If adults can't contain their own tendencies to split, then what hope is there for young people?

The Opioid Epidemic and Our Children

The opioid addiction crisis is laying waste to families and communities. Children inevitably become victims. Research on treatment and child protection is just catching up.

The 4 Stages of Unplugging a Child's Brain

By Garth Sundem on July 15, 2016 in Brain Trust
We've all seen research on kids and screen time. Here's what it really looks like to unplug.

Happy Parents, Happy Kids

When happiness thrives in the lives of parents, it naturally thrives in their children’s lives as well.

Does My Child Have a Psychiatric Disorder?

By Claudia M Gold M.D. on July 15, 2016 in Child in Mind
When parents are concerned about their child's emotional wellbeing, we need to protect time and space to listen without pressure to name the problem

21 Questions to Test How Well You Really Know Your Partner

By Alice Boyes Ph.D. on July 15, 2016 in In Practice
Take this relationship quiz to find out how well you know your spouse or partner.

When Someone Won’t Talk About Their Childhood—Why Not?

If someone refuses to talk about their years growing up, you can safely assume that their past was hardly idyllic.

Measuring the Muse

By Sunil Iyengar on July 13, 2016 in The Value of Art
For the most compelling proofs of the arts’ benefits on individuals, one looks increasingly to cognitive and developmental psychology.

Raising an Unhurried Child in a Hurried World

By Marty Nemko Ph.D. on July 13, 2016 in How To Do Life
A The Eminents Interview of David Elkind

Homesickness: A Sign of Weakness or Strength?

Once considered beneficial, attachment to home is now viewed as dysfunctional. Is love of home a disorder? Or is it a foundation for healthy relationships?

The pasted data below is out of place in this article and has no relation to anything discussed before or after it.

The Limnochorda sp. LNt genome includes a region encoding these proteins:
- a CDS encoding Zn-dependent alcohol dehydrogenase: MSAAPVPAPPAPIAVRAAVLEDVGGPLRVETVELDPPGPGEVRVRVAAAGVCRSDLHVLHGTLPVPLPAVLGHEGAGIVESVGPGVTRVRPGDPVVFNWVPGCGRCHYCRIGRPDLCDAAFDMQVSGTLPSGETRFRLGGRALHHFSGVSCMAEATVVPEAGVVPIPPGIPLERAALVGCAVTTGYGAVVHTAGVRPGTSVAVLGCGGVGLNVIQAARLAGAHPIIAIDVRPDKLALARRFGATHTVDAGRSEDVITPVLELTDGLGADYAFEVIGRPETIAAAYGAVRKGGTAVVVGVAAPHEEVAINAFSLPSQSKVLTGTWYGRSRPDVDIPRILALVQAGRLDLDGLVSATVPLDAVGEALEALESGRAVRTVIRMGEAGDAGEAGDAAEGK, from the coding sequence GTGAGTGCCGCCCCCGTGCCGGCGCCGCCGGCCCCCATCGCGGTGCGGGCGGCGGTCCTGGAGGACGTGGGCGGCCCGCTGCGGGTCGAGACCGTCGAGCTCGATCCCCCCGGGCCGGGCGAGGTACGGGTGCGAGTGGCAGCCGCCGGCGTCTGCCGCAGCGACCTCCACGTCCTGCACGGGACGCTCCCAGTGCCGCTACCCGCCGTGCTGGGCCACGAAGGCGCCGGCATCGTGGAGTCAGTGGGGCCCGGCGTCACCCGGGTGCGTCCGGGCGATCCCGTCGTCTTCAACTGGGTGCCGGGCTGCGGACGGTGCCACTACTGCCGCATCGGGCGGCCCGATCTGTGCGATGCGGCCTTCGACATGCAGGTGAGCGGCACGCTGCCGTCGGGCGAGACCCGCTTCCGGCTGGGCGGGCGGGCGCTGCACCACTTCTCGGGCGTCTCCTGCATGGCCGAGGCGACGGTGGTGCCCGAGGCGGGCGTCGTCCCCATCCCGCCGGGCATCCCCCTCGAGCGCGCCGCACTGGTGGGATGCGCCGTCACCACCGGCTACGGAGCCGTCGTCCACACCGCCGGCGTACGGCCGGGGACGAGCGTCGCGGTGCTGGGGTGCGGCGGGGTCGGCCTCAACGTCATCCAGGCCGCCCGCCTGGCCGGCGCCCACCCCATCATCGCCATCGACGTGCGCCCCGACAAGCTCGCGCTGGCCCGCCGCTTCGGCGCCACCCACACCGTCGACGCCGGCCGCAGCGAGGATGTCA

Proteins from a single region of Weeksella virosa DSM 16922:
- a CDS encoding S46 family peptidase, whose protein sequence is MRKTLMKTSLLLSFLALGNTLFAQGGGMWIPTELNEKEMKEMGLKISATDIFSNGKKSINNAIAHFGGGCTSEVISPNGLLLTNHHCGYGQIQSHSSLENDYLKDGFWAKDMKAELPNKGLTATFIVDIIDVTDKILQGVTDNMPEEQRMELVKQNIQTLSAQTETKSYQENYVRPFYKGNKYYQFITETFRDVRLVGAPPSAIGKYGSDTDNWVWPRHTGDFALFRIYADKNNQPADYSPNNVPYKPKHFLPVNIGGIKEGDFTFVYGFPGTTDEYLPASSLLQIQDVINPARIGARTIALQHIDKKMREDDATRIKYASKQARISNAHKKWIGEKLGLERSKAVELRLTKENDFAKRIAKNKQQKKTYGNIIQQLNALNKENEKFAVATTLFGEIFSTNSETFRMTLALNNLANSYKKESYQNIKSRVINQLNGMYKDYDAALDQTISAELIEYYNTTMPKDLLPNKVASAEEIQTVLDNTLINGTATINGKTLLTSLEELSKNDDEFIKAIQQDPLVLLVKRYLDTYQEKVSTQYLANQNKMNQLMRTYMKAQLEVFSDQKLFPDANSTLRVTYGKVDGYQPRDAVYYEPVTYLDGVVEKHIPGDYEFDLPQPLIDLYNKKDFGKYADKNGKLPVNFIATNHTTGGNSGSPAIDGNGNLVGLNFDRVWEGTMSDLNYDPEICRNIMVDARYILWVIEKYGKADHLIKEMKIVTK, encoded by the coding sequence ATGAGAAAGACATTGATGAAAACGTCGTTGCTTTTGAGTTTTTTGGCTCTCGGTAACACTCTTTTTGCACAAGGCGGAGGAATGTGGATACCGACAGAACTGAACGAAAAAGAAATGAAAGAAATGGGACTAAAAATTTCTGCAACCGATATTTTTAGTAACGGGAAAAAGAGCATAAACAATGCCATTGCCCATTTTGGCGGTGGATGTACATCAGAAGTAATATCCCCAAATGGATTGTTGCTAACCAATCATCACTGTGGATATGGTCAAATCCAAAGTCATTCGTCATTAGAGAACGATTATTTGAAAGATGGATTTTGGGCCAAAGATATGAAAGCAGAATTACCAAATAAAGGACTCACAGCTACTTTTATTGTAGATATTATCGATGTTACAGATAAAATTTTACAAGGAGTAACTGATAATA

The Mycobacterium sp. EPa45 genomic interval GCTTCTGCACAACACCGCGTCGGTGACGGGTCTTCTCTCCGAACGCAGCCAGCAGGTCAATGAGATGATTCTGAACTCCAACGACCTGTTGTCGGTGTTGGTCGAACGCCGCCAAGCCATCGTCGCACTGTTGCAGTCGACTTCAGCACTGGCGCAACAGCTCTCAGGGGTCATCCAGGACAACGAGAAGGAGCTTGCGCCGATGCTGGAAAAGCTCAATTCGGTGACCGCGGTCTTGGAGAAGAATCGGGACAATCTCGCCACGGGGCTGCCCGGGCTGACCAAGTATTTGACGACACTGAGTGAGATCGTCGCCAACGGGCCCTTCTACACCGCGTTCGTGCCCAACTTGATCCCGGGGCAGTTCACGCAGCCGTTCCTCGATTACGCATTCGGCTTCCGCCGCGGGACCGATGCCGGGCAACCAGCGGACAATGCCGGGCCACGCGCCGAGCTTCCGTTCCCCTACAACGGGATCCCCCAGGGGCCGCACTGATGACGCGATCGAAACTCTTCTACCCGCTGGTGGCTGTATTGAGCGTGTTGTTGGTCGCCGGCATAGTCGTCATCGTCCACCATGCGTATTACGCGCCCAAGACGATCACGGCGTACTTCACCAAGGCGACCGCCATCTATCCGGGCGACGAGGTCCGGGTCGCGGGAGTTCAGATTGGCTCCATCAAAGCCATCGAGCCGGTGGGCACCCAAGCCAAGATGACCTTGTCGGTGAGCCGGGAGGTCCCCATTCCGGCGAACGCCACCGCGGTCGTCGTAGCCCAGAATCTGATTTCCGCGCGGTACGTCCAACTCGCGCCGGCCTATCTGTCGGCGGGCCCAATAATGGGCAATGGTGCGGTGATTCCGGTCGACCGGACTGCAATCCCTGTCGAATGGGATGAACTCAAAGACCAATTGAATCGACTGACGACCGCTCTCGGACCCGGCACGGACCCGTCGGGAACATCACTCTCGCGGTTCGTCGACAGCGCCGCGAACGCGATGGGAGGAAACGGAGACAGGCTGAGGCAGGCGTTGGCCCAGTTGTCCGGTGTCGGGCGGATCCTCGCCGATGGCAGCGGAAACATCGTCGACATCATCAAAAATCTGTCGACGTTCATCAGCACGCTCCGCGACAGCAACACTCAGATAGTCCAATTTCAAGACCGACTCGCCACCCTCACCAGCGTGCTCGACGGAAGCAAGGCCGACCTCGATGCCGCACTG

Positive Education 2.0

The next step for positive education is greater focus on strategy and professional 'practice.'
James Coplan, MD

Autism: Epidemic or Explosion? (And Why It Matters)

Are we truly living in the age of autism? Making sense of the numbers.

5 Ways Outdoor Learning Optimizes Children's Well-Being

New research has pinpointed five ways that outdoor learning benefits children's overall well-being.

Smartphones vs. "Smart Parenting" - Part Two

Do you soothe or comfort your child with a digital smartphone or tablet? Here's what you can do instead, and how you can limit your child's use on a digital device.

3 Reasons Why Parents Let Their Kids Bully Them

Do you let your kid push you around? Here's how your childhood set you up to be bullied by your children.

Where Do I Come From?

Follow her questions as a guide and you will not overload her with information.

Does Social Media Harm Kids?

There is solid evidence that social media networking can have positive benefits for young people.

Jupiter’s Moons and Childhood Bipolar Disorder

...Psychiatry has a different problem... from that of astronomers of the early 1600’s. Instead of an inability to see...phenomena...psychiatrists see phenomena that are not there.